Ahnell also proposes no increase in the fire fee, which is at $145. The revenue supplements property tax money to run the fire department.
Boca Airport update
I’ve reported on the dramatic, COVID-19-related drop in commercial traffic at Palm Beach International Airport. What about Boca Raton Airport?
Executive Director Clara Bennett said in an email that the airport, like many private businesses, had been doing very well before the pandemic. Fuel sales and international arrivals set records. The Customs facility, Bennett said, cleared planes from 50 countries, among them Finland, Poland, and Argentina.
When the pandemic hit, traffic went down roughly 75 percent in April and May. Aviation business at the airport “suffered significant declines.”
Remarkably, though, Bennett said all of the airport’s non-aviation tenants—Boomers, Cinemark, Mattress Firm and City Furniture—are “current” on rent payments. That’s the case even though Cinemark hasn’t reopened since closing in mid-March and the other businesses were closed for several weeks. No tenant has replaced the Tilted Kilt sports bar, which closed last year.
Bennett said Boomers is continuing to pay even though the company filed for bankruptcy protection. Last month, the company closed two locations in San Diego.
As for flights, Bennett said traffic in June—as parts of the economy reopened—was up 20 percent from 2019. July is slightly behind.
We talked before the Bahamas modified its ban, because of COVID-19, on commercial air travelers from the United States. The government now will allow American visitors but require them to quarantine for 14 days. The first ban had not applied to private flights. It’s still possible that the airport might pick up some traffic.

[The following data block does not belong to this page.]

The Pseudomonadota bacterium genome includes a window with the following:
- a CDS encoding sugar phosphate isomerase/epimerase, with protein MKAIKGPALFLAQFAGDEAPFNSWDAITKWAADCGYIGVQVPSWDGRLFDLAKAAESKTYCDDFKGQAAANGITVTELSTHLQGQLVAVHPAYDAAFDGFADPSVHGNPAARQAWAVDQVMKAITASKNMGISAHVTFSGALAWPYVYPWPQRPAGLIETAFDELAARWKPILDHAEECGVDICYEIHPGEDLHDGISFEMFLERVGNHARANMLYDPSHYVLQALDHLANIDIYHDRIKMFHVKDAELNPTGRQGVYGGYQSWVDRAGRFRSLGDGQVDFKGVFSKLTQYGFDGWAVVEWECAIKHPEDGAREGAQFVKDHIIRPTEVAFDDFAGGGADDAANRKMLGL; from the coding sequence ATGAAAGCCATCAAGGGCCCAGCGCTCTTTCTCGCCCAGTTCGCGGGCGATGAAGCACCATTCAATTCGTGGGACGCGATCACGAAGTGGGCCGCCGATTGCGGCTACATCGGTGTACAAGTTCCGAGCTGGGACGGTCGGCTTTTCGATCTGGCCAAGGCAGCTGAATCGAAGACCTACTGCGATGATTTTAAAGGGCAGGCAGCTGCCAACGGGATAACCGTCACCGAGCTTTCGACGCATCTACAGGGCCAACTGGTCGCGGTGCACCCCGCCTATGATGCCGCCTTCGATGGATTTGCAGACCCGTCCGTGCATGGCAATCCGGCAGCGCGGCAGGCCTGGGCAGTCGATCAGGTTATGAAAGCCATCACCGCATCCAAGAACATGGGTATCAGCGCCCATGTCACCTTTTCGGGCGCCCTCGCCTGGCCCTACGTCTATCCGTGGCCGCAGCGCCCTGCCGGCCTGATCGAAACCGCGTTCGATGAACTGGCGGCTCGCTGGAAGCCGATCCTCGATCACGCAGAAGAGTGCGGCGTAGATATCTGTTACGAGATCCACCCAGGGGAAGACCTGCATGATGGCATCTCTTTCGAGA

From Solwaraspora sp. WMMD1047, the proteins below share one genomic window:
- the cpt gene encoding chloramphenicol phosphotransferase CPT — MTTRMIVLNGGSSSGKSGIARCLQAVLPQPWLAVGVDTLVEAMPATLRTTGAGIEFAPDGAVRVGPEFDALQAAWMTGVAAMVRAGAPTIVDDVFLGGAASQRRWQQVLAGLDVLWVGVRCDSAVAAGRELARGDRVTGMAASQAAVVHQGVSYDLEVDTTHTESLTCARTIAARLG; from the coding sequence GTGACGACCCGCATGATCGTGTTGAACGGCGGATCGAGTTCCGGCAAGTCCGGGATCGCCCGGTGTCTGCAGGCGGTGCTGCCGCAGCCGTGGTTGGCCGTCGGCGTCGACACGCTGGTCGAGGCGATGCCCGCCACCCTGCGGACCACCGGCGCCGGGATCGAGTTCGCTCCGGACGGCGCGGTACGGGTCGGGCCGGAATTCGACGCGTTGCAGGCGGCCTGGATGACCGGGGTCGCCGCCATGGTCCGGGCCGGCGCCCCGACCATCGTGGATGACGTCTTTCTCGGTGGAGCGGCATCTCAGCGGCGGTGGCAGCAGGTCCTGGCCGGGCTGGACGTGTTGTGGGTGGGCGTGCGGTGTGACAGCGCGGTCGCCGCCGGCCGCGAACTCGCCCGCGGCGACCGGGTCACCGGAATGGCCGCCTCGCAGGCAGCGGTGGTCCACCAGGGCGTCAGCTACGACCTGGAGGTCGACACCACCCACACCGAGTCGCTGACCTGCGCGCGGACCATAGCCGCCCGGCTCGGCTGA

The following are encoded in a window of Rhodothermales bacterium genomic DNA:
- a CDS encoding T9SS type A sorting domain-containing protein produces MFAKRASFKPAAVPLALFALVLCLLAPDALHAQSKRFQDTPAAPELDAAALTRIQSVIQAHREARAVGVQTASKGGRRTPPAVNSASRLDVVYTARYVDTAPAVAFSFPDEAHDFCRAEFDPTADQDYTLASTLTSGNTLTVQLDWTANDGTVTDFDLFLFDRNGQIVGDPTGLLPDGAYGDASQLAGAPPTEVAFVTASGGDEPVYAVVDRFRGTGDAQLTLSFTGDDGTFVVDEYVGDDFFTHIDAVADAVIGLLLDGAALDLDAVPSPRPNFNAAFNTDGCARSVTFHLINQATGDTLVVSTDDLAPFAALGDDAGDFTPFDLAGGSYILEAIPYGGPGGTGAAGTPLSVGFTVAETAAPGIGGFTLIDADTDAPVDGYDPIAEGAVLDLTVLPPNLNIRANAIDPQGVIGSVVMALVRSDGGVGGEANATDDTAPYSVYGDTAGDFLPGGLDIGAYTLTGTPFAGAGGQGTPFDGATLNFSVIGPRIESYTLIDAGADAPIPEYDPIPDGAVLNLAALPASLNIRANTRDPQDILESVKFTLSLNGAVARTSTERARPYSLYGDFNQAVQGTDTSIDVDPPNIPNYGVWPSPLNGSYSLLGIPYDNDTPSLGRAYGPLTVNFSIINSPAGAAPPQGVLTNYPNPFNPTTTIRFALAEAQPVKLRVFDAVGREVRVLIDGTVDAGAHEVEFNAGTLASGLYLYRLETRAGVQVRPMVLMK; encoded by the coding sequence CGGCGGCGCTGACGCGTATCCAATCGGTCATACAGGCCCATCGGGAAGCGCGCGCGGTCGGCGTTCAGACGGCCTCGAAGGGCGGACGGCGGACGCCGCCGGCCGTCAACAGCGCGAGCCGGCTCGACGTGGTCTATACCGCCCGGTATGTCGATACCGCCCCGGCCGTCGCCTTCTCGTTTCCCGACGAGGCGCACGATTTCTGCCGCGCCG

As the virus surge stresses Boca Raton Regional Hospital, major donations continue.
The hospital announced last week that Sandra and Malcolm Bernard have given what a news release described as a “seven-figure gift” toward the hospital’s capital campaign. Their names will go in the elevator lobby on the first floor of the new patient tower.
Malcolm Bernard was a businessman in Baltimore before the couple moved to West Delray. In 2015, the Maryland chapter of the Association of Fundraising Professionals named the Bernards as Outstanding Philanthropists of the Year.
Delray Chamber hurting
For all the justified concerns about private companies during the pandemic, non-profits also are hurting.
Another example is on today’s agenda of the Delray Beach Community Redevelopment Agency. The city’s chamber of commerce is asking the CRA to suspend until December 2021 repayments toward the $250,000 the agency contributed to build out the chamber’s headquarters. The monthly payments are about $2,000 and the chamber still owes $164,000.
Stephanie Immelman, the chamber’s executive director, said losing Delray Affair was one of many factors hurting the group’s bottom line.